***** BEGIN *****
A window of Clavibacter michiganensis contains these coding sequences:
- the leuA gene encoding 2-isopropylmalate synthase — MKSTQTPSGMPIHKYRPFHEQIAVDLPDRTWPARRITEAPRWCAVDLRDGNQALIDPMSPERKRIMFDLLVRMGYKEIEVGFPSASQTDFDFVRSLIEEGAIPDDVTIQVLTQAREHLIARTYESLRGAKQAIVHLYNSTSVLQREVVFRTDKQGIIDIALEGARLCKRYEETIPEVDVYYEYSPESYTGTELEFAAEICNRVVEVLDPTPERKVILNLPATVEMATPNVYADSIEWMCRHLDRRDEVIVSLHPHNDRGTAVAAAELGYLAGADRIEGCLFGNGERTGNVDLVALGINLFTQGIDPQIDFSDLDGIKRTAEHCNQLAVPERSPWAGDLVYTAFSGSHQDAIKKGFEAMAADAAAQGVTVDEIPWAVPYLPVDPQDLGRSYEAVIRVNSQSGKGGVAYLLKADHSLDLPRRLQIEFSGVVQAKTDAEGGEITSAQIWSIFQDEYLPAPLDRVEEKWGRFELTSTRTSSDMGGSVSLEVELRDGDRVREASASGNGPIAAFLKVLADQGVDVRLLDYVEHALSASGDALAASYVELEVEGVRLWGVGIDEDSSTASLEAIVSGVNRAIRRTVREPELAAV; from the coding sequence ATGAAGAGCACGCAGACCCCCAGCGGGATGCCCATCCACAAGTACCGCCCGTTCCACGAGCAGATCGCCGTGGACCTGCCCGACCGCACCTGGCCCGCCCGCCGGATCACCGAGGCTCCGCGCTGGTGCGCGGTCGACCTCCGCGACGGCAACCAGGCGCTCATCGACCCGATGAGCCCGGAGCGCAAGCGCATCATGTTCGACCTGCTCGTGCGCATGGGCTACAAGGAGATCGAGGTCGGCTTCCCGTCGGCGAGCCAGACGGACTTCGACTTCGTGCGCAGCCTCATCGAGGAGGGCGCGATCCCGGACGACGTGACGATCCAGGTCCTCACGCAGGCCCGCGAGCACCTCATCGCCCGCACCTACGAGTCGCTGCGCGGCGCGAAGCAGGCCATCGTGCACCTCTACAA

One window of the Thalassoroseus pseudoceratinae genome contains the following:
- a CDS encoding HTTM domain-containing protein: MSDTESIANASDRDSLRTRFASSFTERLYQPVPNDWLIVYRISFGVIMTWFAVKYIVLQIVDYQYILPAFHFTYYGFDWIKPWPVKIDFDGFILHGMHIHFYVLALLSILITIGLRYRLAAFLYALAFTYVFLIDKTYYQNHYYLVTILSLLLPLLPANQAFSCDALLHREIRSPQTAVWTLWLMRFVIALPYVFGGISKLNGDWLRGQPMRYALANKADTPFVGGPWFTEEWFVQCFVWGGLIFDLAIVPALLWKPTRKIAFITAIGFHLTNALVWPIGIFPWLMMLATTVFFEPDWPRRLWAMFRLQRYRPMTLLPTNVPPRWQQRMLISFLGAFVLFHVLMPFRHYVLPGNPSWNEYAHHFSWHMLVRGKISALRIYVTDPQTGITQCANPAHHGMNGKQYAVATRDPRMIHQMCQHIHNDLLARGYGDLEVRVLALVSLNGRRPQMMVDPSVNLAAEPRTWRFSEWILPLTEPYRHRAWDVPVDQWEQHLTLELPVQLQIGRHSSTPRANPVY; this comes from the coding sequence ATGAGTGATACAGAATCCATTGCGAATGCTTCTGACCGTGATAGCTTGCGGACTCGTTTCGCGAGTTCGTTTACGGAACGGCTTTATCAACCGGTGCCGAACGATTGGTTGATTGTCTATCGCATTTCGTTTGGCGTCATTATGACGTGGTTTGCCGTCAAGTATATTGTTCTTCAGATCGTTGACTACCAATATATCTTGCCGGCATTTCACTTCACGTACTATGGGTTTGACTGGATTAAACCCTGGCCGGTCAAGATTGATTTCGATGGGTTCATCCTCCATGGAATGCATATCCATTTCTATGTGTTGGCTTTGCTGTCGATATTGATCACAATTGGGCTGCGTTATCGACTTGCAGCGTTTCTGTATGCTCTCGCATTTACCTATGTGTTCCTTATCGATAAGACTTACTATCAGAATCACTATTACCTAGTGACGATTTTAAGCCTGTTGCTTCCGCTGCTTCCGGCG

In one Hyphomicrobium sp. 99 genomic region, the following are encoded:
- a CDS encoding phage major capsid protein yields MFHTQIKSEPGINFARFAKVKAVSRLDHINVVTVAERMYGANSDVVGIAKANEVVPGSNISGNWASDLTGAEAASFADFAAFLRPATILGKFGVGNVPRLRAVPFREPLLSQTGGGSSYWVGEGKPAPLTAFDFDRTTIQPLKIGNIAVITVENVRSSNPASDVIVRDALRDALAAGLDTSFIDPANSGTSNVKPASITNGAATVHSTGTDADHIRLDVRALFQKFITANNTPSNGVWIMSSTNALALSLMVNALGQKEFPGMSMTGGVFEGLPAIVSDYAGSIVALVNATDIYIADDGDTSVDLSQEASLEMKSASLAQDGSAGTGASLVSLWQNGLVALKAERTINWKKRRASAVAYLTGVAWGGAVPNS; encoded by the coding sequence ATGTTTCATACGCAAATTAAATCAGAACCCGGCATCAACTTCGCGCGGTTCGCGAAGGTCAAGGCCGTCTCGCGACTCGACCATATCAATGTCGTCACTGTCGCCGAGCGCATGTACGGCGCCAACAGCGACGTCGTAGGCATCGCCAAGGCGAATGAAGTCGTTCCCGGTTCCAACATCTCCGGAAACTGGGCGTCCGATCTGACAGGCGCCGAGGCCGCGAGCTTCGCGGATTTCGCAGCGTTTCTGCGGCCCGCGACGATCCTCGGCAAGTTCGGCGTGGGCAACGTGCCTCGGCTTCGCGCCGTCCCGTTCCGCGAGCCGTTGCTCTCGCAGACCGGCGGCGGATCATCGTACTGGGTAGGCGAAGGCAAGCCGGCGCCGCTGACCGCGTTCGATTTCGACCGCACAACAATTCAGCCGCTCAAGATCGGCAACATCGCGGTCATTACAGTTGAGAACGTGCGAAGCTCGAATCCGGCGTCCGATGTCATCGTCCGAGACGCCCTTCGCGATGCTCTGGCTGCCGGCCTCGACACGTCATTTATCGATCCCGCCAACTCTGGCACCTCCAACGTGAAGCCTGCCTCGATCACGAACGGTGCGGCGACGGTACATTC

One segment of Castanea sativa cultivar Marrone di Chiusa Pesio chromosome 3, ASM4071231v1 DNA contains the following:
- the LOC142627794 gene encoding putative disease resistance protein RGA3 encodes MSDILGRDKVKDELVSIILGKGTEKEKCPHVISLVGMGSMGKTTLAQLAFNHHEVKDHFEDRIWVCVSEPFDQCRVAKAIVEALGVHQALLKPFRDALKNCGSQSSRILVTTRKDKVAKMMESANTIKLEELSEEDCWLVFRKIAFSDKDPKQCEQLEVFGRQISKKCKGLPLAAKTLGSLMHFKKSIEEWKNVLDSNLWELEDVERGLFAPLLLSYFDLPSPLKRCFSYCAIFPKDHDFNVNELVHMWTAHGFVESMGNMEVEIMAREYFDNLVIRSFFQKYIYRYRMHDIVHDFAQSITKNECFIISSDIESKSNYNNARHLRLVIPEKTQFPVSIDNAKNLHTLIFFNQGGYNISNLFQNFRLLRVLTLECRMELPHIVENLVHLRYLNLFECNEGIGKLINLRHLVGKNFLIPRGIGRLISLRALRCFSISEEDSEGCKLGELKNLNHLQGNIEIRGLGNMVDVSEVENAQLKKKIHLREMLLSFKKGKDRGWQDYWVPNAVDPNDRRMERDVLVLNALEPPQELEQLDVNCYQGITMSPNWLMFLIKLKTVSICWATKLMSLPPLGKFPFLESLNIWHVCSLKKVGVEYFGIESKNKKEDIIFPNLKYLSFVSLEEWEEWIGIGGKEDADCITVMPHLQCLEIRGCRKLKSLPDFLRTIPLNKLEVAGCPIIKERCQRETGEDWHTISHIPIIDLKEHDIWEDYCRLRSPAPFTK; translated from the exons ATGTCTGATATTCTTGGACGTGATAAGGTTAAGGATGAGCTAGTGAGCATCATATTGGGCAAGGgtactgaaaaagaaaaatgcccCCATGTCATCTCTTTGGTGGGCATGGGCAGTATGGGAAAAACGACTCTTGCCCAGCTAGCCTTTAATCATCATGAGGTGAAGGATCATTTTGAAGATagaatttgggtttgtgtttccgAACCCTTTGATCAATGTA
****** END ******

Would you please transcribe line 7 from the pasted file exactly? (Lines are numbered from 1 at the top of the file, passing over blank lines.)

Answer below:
One segment of Castanea sativa cultivar Marrone di Chiusa Pesio chromosome 3, ASM4071231v1 DNA contains the following: